Predicting Cancer Risk with Digital Health Records

May, 2024

Every day we leave traces of our lives in digital systems. From online searches and location tracking to medical records and insurance claims, vast amounts of personal data are being collected and stored. While privacy concerns abound, this digitization of daily life also presents new opportunities for medical research. Scientists are now tapping into nationwide databases of electronic health records to gain insights that were previously impossible. One promising area is cancer risk prediction, which could help improve early detection and targeted screening. 
Cancer remains a leading cause of death worldwide. While screening and early detection have reduced mortality for some common cancers like breast and colon, many others still go unnoticed until they have reached an advanced stage. New liquid biopsy tests that can potentially detect multiple cancer types from a simple blood draw promise a more convenient screening approach. However, these multi-cancer screening tests also need to be implemented carefully for maximum benefit. Non-selective population screening could result in many false positive results and unnecessary invasive follow-ups. A more targeted approach based on individual cancer risk could make screening programs more cost-effective.
That’s where digital health data comes in. As more medical information is digitized, entire population health histories are accumulating in national databases. Researchers are now mining these vast troves of routine care data to better understand patterns of disease and develop predictive models. A recent large-scale study from researchers in Denmark and Germany took this approach to cancer risk prediction. They built models using national registry data covering over 6.7 million Danes and their lifetime medical histories dating back decades. The results suggest digital health records hold promise for personalized cancer screening based on individual risk profiles.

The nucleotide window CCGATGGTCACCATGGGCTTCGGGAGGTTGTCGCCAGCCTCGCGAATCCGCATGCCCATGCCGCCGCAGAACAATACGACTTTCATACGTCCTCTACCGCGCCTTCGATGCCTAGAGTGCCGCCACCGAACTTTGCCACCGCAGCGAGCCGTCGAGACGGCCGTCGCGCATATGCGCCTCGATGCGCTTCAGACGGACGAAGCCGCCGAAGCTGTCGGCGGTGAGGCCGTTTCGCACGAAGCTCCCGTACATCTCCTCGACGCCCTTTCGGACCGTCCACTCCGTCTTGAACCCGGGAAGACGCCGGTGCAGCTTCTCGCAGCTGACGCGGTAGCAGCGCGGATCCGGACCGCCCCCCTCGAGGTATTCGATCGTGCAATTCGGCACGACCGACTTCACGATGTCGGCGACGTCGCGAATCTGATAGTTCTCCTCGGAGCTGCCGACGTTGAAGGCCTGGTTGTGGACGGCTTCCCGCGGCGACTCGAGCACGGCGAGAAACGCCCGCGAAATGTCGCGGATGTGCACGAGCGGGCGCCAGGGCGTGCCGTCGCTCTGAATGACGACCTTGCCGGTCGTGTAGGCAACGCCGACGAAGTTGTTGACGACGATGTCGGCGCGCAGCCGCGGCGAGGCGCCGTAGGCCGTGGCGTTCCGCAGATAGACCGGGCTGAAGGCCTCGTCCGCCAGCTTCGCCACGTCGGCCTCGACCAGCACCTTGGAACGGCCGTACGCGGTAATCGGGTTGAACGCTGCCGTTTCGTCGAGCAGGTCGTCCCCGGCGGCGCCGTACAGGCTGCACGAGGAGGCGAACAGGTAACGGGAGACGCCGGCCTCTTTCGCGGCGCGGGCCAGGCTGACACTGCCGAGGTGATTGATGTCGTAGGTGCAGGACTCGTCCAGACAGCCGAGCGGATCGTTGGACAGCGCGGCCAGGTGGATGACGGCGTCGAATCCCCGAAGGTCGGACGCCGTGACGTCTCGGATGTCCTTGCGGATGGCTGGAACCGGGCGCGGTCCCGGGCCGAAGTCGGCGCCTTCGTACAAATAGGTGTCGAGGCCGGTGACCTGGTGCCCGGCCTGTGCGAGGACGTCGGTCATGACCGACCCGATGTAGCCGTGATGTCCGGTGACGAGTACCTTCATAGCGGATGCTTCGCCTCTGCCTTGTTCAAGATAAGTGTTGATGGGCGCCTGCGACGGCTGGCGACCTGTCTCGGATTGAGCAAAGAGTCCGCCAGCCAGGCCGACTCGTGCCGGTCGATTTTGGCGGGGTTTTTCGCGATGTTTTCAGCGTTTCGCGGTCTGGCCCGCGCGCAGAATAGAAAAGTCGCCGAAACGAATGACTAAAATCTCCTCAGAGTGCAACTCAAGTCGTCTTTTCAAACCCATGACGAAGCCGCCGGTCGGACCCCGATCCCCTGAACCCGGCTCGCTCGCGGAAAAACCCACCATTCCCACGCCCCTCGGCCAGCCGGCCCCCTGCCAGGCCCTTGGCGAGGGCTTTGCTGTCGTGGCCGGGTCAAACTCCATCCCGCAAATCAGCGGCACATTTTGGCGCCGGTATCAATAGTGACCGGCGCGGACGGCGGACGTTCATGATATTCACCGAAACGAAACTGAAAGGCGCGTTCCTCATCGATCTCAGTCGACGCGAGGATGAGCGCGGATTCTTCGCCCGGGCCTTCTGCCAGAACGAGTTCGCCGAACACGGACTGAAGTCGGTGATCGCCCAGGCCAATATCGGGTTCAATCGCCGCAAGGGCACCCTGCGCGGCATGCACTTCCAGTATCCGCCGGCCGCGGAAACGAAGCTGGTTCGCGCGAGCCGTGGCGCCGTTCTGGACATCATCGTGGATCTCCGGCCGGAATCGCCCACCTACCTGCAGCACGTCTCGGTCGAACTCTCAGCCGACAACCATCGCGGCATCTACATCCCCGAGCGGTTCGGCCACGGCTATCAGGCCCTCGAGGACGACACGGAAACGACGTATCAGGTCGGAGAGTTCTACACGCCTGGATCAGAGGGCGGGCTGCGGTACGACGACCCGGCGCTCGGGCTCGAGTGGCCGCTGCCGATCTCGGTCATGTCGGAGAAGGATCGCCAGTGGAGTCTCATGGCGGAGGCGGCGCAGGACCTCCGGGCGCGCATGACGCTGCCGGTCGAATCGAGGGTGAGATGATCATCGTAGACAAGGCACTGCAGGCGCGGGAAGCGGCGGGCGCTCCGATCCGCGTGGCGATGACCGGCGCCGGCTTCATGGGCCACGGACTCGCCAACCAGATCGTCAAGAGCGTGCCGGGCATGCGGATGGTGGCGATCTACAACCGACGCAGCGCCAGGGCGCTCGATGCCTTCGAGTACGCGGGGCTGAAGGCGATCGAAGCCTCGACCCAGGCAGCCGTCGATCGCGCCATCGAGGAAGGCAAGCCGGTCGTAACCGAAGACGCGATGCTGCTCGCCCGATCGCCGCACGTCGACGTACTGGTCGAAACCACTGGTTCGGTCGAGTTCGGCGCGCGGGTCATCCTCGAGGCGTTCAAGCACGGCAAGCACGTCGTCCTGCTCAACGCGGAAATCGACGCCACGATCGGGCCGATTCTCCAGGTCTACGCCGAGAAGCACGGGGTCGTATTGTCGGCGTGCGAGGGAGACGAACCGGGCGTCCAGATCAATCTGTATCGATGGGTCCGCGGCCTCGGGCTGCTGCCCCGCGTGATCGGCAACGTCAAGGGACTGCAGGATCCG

Data Power
The researchers harnessed five Danish health databases containing information on hospital visits, diagnoses, deaths, cancers, and free-text medical records from secondary care. Combined, these covered 60 million hospital visits, 90 million diagnoses, and 193 million life-years of follow-up for the Danish population from 1978 to 2018.
From this wealth of real-world data, the team distilled over 1,300 variables for each individual, including diagnoses, family cancer histories, and text-mined data on lifestyle factors. They then used statistical modeling techniques to determine how these different health and personal factors interacted and impacted risks for 20 major types of cancer. Crucially, the models were trained on registry information collected up to 2014 and validated on cancer incidence in subsequent years, allowing prospective prediction.
The results demonstrated these digital health databases can provide a wealth of insights into cancer risks. The prediction models achieved good discrimination, meaning they were generally accurate at distinguishing those who did and did not develop cancer. Performance was comparable to existing models designed for individual cancer types. Risks were associated not just with family history and known risk factors, but also patterns of previous diagnoses, highlighting disease interconnections.
Transferring Risks 
Validating cancer predictions across different healthcare systems and populations is an important test. To examine if the Danish risk profiles could transfer internationally, the researchers evaluated their models on genetic and health data from the UK Biobank covering over 377,000 individuals.